I’ll bet you throw your child really cute birthday parties with fun piñatas and favors and whatnot. Or your best friend. When you’re 22 and fresh out of college (the same party where this happened)… Oh, is that just me? Anywho… The little decapitated donkey o’fun featured in this post is Ricardo, who has been sitting in a box for fourish years, just waiting for his moment in the spotlight.
Well, here it is, little buddy. Your time has come. Ricardo, you are now internet-famous.
Is there anything more cute or fun on your wall than a “taxidermy” testament to “I beat this thing with a stick until the head fell off?!” Seriously though, this is a really great, easy project to save lots of wonderful memories from parties – birthday, Cinco de Mayo, or … Christmas? Plus, nothing says, “I love you” like a taxidermied piñata.
- Piñata cabeza (That means head, friends.) ;D
- Metal letter stamps – I used these.
- Unfinished wood plaque
- Steel bench block
- Picture hanging tacks
- Metal strip – I used this and snipped the ends with scissors to shorten.
- Hot glue gun
- Lightweight hammer
- White acrylic paint
- Black acrylic paint or permanent marker
- Foam brush
1. Paint your wooden plaque white. You could also whitewash it, stain it, or paint it a fun, bright color – or even a metallic! Now set it aside to dry.
2. Stamp the date onto the metal blank. You could stamp something different, like a name or the name of an event, as well. Click here for a detailed post on how to stamp onto metal.
3. After you stamp your text, you can either use the Sharpie method that I show in this post, or you can do the following: Dip the corner of a paper towel into some black acrylic paint, and rub it into the letters so that it fills the indentations. Using a clean section of towel, wipe the paint off the top of the metal so that it’s only left inside the letters.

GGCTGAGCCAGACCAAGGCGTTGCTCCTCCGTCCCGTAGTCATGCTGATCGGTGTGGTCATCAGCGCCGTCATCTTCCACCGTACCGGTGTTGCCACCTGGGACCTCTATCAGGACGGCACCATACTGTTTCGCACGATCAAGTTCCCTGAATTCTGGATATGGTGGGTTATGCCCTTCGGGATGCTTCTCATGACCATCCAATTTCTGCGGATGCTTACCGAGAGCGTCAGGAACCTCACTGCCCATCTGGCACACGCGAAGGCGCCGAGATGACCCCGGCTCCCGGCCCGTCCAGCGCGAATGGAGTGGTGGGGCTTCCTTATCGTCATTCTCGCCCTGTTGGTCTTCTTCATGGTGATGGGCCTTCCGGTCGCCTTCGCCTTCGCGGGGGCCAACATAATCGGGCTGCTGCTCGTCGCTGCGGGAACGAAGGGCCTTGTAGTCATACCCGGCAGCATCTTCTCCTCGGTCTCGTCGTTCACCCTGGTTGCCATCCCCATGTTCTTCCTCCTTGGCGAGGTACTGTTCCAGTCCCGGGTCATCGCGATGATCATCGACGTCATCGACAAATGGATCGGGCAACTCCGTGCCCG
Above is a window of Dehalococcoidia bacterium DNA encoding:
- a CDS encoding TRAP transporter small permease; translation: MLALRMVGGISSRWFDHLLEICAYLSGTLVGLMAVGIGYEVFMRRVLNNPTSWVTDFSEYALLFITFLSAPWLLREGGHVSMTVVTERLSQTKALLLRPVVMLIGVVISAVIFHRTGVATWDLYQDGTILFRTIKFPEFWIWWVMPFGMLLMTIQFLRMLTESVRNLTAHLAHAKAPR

Voila. Your letters will now stand out instead of just blending into the metal. Let it dry for a few minutes.
4. Using framing tacks, nail the stamped sign onto the bottom of the wooden plaque. I’ve found that it’s helpful to pre-punch holes in the metal with my metal punch to keep the metal from denting the wood or bending while you’re hammering it. I just did one little nail on each end.
5. Cut your Piñata with scissors so that it’s straight across the bottom – no rough, jagged edges! I cut mine at an angle so that he’d be looking up a bit when he’s mounted.
Watch out, though. If you’re not careful, somebody could lose an eye!
(And then you just glue it back on, so it’s not technically a big deal, but I can’t help but think it was at least a little traumatic for Ricardo…)
6. Hot glue all the way around the base of the Piñata , and stick it quickly onto the wood. I went back around with a thin ring of Gorilla Glue to fill in the gaps and give it some real staying power.
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